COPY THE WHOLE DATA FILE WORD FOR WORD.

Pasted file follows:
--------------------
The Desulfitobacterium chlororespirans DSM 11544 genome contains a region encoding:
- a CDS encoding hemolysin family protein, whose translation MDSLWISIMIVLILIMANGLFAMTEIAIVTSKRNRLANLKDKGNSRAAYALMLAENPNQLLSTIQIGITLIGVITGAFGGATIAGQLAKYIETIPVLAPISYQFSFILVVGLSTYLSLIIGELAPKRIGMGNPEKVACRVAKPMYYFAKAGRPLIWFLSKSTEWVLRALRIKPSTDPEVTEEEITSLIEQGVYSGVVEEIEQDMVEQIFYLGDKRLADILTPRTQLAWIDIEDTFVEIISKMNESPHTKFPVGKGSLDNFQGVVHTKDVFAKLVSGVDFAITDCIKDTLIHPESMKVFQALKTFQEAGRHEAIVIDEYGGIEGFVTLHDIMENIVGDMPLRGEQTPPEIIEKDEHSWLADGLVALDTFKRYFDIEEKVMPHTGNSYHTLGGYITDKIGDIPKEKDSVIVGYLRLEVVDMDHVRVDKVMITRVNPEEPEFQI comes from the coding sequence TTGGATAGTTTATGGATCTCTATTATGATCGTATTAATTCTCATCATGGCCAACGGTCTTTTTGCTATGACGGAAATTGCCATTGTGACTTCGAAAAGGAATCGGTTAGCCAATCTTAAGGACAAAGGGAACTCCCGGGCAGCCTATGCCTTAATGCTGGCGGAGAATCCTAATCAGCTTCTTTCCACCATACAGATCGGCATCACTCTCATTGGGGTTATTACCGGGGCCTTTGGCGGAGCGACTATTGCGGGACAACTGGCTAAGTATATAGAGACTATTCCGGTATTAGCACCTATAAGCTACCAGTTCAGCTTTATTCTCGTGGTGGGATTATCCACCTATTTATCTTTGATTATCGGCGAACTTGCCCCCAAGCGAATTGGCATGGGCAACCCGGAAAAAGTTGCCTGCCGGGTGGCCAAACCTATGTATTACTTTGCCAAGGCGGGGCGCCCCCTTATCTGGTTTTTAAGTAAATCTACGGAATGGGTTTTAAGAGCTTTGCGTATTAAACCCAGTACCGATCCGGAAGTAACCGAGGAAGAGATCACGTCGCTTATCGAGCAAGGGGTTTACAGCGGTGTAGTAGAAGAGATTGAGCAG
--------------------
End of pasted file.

The Desulfitobacterium chlororespirans DSM 11544 genome contains a region encoding:
- a CDS encoding hemolysin family protein, whose translation MDSLWISIMIVLILIMANGLFAMTEIAIVTSKRNRLANLKDKGNSRAAYALMLAENPNQLLSTIQIGITLIGVITGAFGGATIAGQLAKYIETIPVLAPISYQFSFILVVGLSTYLSLIIGELAPKRIGMGNPEKVACRVAKPMYYFAKAGRPLIWFLSKSTEWVLRALRIKPSTDPEVTEEEITSLIEQGVYSGVVEEIEQDMVEQIFYLGDKRLADILTPRTQLAWIDIEDTFVEIISKMNESPHTKFPVGKGSLDNFQGVVHTKDVFAKLVSGVDFAITDCIKDTLIHPESMKVFQALKTFQEAGRHEAIVIDEYGGIEGFVTLHDIMENIVGDMPLRGEQTPPEIIEKDEHSWLADGLVALDTFKRYFDIEEKVMPHTGNSYHTLGGYITDKIGDIPKEKDSVIVGYLRLEVVDMDHVRVDKVMITRVNPEEPEFQI comes from the coding sequence TTGGATAGTTTATGGATCTCTATTATGATCGTATTAATTCTCATCATGGCCAACGGTCTTTTTGCTATGACGGAAATTGCCATTGTGACTTCGAAAAGGAATCGGTTAGCCAATCTTAAGGACAAAGGGAACTCCCGGGCAGCCTATGCCTTAATGCTGGCGGAGAATCCTAATCAGCTTCTTTCCACCATACAGATCGGCATCACTCTCATTGGGGTTATTACCGGGGCCTTTGGCGGAGCGACTATTGCGGGACAACTGGCTAAGTATATAGAGACTATTCCGGTATTAGCACCTATAAGCTACCAGTTCAGCTTTATTCTCGTGGTGGGATTATCCACCTATTTATCTTTGATTATCGGCGAACTTGCCCCCAAGCGAATTGGCATGGGCAACCCGGAAAAAGTTGCCTGCCGGGTGGCCAAACCTATGTATTACTTTGCCAAGGCGGGGCGCCCCCTTATCTGGTTTTTAAGTAAATCTACGGAATGGGTTTTAAGAGCTTTGCGTATTAAACCCAGTACCGATCCGGAAGTAACCGAGGAAGAGATCACGTCGCTTATCGAGCAAGGGGTTTACAGCGGTGTAGTAGAAGAGATTGAGCAG